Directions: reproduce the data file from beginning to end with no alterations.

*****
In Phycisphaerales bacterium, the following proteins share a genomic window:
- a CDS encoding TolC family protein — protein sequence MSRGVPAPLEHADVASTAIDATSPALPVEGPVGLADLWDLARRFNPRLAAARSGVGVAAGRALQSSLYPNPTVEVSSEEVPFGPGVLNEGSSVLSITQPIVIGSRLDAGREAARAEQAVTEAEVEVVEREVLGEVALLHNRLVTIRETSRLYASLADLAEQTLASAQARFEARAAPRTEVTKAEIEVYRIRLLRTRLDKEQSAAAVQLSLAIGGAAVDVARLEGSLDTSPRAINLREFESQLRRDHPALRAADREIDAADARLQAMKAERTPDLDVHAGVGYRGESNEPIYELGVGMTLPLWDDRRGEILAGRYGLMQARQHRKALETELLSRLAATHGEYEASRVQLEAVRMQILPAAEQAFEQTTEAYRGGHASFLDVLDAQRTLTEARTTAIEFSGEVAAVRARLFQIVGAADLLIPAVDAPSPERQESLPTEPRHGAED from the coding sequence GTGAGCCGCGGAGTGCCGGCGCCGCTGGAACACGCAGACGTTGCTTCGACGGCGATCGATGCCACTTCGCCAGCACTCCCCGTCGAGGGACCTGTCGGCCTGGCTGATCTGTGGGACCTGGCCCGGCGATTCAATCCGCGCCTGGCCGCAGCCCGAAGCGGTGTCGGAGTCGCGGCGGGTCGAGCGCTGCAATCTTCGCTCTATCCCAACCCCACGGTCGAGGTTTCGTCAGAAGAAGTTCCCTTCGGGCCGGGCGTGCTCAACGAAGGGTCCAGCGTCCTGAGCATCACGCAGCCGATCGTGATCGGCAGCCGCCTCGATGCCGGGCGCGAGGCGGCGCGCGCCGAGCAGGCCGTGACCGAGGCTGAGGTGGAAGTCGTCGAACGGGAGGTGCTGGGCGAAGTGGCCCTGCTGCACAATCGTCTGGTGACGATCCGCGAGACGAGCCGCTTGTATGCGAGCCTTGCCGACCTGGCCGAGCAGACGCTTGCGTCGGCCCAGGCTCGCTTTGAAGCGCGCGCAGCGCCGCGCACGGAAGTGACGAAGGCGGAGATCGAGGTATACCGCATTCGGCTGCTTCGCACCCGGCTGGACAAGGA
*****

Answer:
In Phycisphaerales bacterium, the following proteins share a genomic window:
- a CDS encoding TolC family protein — protein sequence MSRGVPAPLEHADVASTAIDATSPALPVEGPVGLADLWDLARRFNPRLAAARSGVGVAAGRALQSSLYPNPTVEVSSEEVPFGPGVLNEGSSVLSITQPIVIGSRLDAGREAARAEQAVTEAEVEVVEREVLGEVALLHNRLVTIRETSRLYASLADLAEQTLASAQARFEARAAPRTEVTKAEIEVYRIRLLRTRLDKEQSAAAVQLSLAIGGAAVDVARLEGSLDTSPRAINLREFESQLRRDHPALRAADREIDAADARLQAMKAERTPDLDVHAGVGYRGESNEPIYELGVGMTLPLWDDRRGEILAGRYGLMQARQHRKALETELLSRLAATHGEYEASRVQLEAVRMQILPAAEQAFEQTTEAYRGGHASFLDVLDAQRTLTEARTTAIEFSGEVAAVRARLFQIVGAADLLIPAVDAPSPERQESLPTEPRHGAED from the coding sequence GTGAGCCGCGGAGTGCCGGCGCCGCTGGAACACGCAGACGTTGCTTCGACGGCGATCGATGCCACTTCGCCAGCACTCCCCGTCGAGGGACCTGTCGGCCTGGCTGATCTGTGGGACCTGGCCCGGCGATTCAATCCGCGCCTGGCCGCAGCCCGAAGCGGTGTCGGAGTCGCGGCGGGTCGAGCGCTGCAATCTTCGCTCTATCCCAACCCCACGGTCGAGGTTTCGTCAGAAGAAGTTCCCTTCGGGCCGGGCGTGCTCAACGAAGGGTCCAGCGTCCTGAGCATCACGCAGCCGATCGTGATCGGCAGCCGCCTCGATGCCGGGCGCGAGGCGGCGCGCGCCGAGCAGGCCGTGACCGAGGCTGAGGTGGAAGTCGTCGAACGGGAGGTGCTGGGCGAAGTGGCCCTGCTGCACAATCGTCTGGTGACGATCCGCGAGACGAGCCGCTTGTATGCGAGCCTTGCCGACCTGGCCGAGCAGACGCTTGCGTCGGCCCAGGCTCGCTTTGAAGCGCGCGCAGCGCCGCGCACGGAAGTGACGAAGGCGGAGATCGAGGTATACCGCATTCGGCTGCTTCGCACCCGGCTGGACAAGGA